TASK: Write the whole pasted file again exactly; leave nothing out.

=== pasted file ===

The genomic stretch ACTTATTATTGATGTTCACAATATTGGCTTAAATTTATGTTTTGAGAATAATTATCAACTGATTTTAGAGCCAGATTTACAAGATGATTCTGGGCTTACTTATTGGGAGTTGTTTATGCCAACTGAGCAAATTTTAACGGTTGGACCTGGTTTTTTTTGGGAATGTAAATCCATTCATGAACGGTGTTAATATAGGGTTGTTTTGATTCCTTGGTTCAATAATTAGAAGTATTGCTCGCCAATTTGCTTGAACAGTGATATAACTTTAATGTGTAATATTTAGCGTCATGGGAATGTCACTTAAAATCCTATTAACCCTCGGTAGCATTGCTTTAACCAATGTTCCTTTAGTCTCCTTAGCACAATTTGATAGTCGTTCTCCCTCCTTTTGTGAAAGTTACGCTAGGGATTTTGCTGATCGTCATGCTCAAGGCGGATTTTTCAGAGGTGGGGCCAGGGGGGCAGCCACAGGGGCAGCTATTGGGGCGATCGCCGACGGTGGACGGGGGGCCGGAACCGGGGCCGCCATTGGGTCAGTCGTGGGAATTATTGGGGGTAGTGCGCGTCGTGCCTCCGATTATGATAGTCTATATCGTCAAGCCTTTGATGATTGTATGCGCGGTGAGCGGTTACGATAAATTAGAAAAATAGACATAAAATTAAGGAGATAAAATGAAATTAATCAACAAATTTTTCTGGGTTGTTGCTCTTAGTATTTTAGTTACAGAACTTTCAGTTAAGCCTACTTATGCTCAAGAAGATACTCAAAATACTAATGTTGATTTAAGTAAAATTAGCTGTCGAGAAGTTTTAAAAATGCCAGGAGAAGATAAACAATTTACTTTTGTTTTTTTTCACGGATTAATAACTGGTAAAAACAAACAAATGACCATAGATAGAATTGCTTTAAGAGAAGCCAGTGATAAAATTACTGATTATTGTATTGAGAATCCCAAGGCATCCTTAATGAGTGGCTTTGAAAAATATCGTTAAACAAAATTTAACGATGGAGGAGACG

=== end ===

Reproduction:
The genomic stretch ACTTATTATTGATGTTCACAATATTGGCTTAAATTTATGTTTTGAGAATAATTATCAACTGATTTTAGAGCCAGATTTACAAGATGATTCTGGGCTTACTTATTGGGAGTTGTTTATGCCAACTGAGCAAATTTTAACGGTTGGACCTGGTTTTTTTTGGGAATGTAAATCCATTCATGAACGGTGTTAATATAGGGTTGTTTTGATTCCTTGGTTCAATAATTAGAAGTATTGCTCGCCAATTTGCTTGAACAGTGATATAACTTTAATGTGTAATATTTAGCGTCATGGGAATGTCACTTAAAATCCTATTAACCCTCGGTAGCATTGCTTTAACCAATGTTCCTTTAGTCTCCTTAGCACAATTTGATAGTCGTTCTCCCTCCTTTTGTGAAAGTTACGCTAGGGATTTTGCTGATCGTCATGCTCAAGGCGGATTTTTCAGAGGTGGGGCCAGGGGGGCAGCCACAGGGGCAGCTATTGGGGCGATCGCCGACGGTGGACGGGGGGCCGGAACCGGGGCCGCCATTGGGTCAGTCGTGGGAATTATTGGGGGTAGTGCGCGTCGTGCCTCCGATTATGATAGTCTATATCGTCAAGCCTTTGATGATTGTATGCGCGGTGAGCGGTTACGATAAATTAGAAAAATAGACATAAAATTAAGGAGATAAAATGAAATTAATCAACAAATTTTTCTGGGTTGTTGCTCTTAGTATTTTAGTTACAGAACTTTCAGTTAAGCCTACTTATGCTCAAGAAGATACTCAAAATACTAATGTTGATTTAAGTAAAATTAGCTGTCGAGAAGTTTTAAAAATGCCAGGAGAAGATAAACAATTTACTTTTGTTTTTTTTCACGGATTAATAACTGGTAAAAACAAACAAATGACCATAGATAGAATTGCTTTAAGAGAAGCCAGTGATAAAATTACTGATTATTGTATTGAGAATCCCAAGGCATCCTTAATGAGTGGCTTTGAAAAATATCGTTAAACAAAATTTAACGATGGAGGAGACG